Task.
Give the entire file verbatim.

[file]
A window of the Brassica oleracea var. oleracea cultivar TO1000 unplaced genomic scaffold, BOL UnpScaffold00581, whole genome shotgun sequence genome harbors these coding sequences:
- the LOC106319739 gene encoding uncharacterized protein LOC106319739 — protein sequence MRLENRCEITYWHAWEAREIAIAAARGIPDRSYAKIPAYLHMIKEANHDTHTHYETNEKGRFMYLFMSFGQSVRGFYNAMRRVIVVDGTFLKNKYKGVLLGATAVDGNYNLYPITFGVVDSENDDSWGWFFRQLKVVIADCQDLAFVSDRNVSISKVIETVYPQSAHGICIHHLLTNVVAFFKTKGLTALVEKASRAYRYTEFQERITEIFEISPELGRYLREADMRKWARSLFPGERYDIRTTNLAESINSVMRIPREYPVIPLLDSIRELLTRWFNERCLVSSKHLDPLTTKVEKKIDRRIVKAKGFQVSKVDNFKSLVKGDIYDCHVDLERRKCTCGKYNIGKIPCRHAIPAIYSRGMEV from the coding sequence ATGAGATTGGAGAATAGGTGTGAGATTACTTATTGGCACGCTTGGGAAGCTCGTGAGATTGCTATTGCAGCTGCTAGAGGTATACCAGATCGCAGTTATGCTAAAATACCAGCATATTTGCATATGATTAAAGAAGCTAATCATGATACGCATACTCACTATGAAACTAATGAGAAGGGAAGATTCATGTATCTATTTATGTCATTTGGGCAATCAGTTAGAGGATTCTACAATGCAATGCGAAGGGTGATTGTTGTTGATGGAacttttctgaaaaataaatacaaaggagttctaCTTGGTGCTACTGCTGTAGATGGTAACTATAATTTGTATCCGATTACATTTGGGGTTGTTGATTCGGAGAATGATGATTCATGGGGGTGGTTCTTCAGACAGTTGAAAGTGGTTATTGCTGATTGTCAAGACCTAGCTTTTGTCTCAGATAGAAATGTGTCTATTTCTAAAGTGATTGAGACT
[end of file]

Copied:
A window of the Brassica oleracea var. oleracea cultivar TO1000 unplaced genomic scaffold, BOL UnpScaffold00581, whole genome shotgun sequence genome harbors these coding sequences:
- the LOC106319739 gene encoding uncharacterized protein LOC106319739 — protein sequence MRLENRCEITYWHAWEAREIAIAAARGIPDRSYAKIPAYLHMIKEANHDTHTHYETNEKGRFMYLFMSFGQSVRGFYNAMRRVIVVDGTFLKNKYKGVLLGATAVDGNYNLYPITFGVVDSENDDSWGWFFRQLKVVIADCQDLAFVSDRNVSISKVIETVYPQSAHGICIHHLLTNVVAFFKTKGLTALVEKASRAYRYTEFQERITEIFEISPELGRYLREADMRKWARSLFPGERYDIRTTNLAESINSVMRIPREYPVIPLLDSIRELLTRWFNERCLVSSKHLDPLTTKVEKKIDRRIVKAKGFQVSKVDNFKSLVKGDIYDCHVDLERRKCTCGKYNIGKIPCRHAIPAIYSRGMEV from the coding sequence ATGAGATTGGAGAATAGGTGTGAGATTACTTATTGGCACGCTTGGGAAGCTCGTGAGATTGCTATTGCAGCTGCTAGAGGTATACCAGATCGCAGTTATGCTAAAATACCAGCATATTTGCATATGATTAAAGAAGCTAATCATGATACGCATACTCACTATGAAACTAATGAGAAGGGAAGATTCATGTATCTATTTATGTCATTTGGGCAATCAGTTAGAGGATTCTACAATGCAATGCGAAGGGTGATTGTTGTTGATGGAacttttctgaaaaataaatacaaaggagttctaCTTGGTGCTACTGCTGTAGATGGTAACTATAATTTGTATCCGATTACATTTGGGGTTGTTGATTCGGAGAATGATGATTCATGGGGGTGGTTCTTCAGACAGTTGAAAGTGGTTATTGCTGATTGTCAAGACCTAGCTTTTGTCTCAGATAGAAATGTGTCTATTTCTAAAGTGATTGAGACT